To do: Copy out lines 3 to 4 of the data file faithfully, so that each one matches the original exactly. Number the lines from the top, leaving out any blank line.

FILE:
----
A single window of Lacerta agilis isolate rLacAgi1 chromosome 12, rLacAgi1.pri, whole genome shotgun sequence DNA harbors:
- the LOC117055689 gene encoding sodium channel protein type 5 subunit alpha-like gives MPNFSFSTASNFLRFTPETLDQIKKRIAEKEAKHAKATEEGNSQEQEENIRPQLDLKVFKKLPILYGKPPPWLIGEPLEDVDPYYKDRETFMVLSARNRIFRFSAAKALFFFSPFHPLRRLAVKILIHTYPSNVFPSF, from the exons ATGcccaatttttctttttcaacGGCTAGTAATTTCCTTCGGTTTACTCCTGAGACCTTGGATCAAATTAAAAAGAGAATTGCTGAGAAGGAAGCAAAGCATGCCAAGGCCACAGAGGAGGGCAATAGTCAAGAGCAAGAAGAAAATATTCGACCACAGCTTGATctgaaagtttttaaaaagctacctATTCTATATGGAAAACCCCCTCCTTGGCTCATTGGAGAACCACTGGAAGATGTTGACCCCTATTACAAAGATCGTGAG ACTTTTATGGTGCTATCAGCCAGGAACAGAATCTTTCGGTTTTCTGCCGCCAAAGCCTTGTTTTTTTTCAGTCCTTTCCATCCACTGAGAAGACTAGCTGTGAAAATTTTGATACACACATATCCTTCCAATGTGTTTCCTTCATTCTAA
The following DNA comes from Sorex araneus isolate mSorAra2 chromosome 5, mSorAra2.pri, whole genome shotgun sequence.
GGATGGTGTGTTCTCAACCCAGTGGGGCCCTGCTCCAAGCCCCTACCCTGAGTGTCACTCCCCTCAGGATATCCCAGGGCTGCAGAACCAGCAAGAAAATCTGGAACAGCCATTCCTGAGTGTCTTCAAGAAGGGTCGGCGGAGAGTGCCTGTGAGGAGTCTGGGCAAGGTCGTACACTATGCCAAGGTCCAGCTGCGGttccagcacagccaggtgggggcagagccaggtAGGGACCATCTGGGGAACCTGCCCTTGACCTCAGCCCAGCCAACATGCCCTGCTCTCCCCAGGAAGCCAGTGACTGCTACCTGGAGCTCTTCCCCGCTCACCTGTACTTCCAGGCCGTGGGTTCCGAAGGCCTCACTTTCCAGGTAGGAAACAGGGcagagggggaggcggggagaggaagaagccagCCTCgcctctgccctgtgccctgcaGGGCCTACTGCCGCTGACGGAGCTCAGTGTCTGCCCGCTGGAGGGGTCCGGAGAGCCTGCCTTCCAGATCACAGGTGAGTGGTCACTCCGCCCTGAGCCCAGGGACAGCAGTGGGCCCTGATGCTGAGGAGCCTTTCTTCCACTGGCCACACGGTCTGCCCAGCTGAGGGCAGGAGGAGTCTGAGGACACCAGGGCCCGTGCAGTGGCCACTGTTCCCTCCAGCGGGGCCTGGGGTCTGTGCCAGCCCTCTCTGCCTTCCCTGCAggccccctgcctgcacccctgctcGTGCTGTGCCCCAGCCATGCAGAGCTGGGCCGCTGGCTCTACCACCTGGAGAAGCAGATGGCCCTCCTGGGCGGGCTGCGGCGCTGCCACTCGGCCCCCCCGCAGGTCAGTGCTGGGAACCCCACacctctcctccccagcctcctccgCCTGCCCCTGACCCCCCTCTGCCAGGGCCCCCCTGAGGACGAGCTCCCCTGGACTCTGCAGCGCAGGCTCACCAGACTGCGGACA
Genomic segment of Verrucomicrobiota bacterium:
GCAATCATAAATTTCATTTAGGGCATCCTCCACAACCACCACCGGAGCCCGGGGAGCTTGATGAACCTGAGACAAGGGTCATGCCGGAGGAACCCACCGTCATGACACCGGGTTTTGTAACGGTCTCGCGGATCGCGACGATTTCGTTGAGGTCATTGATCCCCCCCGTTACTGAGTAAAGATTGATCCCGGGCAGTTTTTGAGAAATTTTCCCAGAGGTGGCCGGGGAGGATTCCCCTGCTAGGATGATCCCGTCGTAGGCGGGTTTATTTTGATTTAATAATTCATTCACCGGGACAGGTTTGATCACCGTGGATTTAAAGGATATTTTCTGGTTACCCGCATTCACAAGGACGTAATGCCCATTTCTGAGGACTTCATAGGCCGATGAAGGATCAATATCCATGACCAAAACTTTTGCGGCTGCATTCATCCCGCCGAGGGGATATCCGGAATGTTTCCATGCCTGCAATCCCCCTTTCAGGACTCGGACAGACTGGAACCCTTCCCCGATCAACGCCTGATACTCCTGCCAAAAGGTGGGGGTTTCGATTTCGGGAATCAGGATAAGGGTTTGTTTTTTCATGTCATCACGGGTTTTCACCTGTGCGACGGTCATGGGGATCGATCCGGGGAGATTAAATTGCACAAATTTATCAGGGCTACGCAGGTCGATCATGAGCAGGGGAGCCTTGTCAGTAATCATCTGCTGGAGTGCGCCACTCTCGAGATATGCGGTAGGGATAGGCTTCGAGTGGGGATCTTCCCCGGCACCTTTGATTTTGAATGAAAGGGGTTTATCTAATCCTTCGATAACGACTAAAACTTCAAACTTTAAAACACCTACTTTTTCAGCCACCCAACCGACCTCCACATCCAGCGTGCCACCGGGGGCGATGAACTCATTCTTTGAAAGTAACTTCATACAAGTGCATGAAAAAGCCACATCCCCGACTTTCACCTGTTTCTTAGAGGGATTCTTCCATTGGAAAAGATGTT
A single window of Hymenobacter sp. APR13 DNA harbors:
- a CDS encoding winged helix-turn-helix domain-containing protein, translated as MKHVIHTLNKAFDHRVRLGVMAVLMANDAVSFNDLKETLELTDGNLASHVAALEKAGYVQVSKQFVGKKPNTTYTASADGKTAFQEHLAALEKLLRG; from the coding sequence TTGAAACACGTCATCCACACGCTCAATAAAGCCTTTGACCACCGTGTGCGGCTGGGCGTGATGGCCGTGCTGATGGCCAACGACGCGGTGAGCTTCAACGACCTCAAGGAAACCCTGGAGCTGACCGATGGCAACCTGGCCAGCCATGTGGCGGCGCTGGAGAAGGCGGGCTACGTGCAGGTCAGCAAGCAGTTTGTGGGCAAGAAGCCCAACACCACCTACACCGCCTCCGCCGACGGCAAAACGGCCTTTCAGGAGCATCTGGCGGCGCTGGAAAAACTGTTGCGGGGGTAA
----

The following DNA comes from Sorex araneus isolate mSorAra2 chromosome 5, mSorAra2.pri, whole genome shotgun sequence.
GGATGGTGTGTTCTCAACCCAGTGGGGCCCTGCTCCAAGCCCCTACCCTGAGTGTCACTCCCCTCAGGATATCCCAGGGCTGCAGAACCAGCAAGAAAATCTGGAACAGCCATTCCTGAGTGTCTTCAAGAAGGGTCGGCGGAGAGTGCCTGTGAGGAGTCTGGGCAAGGTCGTACACTATGCCAAGGTCCAGCTGCGGttccagcacagccaggtgggggcagagccaggtAGGGACCATCTGGGGAACCTGCCCTTGACCTCAGCCCAGCCAACATGCCCTGCTCTCCCCAGGAAGCCAGTGACTGCTACCTGGAGCTCTTCCCCGCTCACCTGTACTTCCAGGCCGTGGGTTCCGAAGGCCTCACTTTCCAGGTAGGAAACAGGGcagagggggaggcggggagaggaagaagccagCCTCgcctctgccctgtgccctgcaGGGCCTACTGCCGCTGACGGAGCTCAGTGTCTGCCCGCTGGAGGGGTCCGGAGAGCCTGCCTTCCAGATCACAGGTGAGTGGTCACTCCGCCCTGAGCCCAGGGACAGCAGTGGGCCCTGATGCTGAGGAGCCTTTCTTCCACTGGCCACACGGTCTGCCCAGCTGAGGGCAGGAGGAGTCTGAGGACACCAGGGCCCGTGCAGTGGCCACTGTTCCCTCCAGCGGGGCCTGGGGTCTGTGCCAGCCCTCTCTGCCTTCCCTGCAggccccctgcctgcacccctgctcGTGCTGTGCCCCAGCCATGCAGAGCTGGGCCGCTGGCTCTACCACCTGGAGAAGCAGATGGCCCTCCTGGGCGGGCTGCGGCGCTGCCACTCGGCCCCCCCGCAGGTCAGTGCTGGGAACCCCACacctctcctccccagcctcctccgCCTGCCCCTGACCCCCCTCTGCCAGGGCCCCCCTGAGGACGAGCTCCCCTGGACTCTGCAGCGCAGGCTCACCAGACTGCGGACA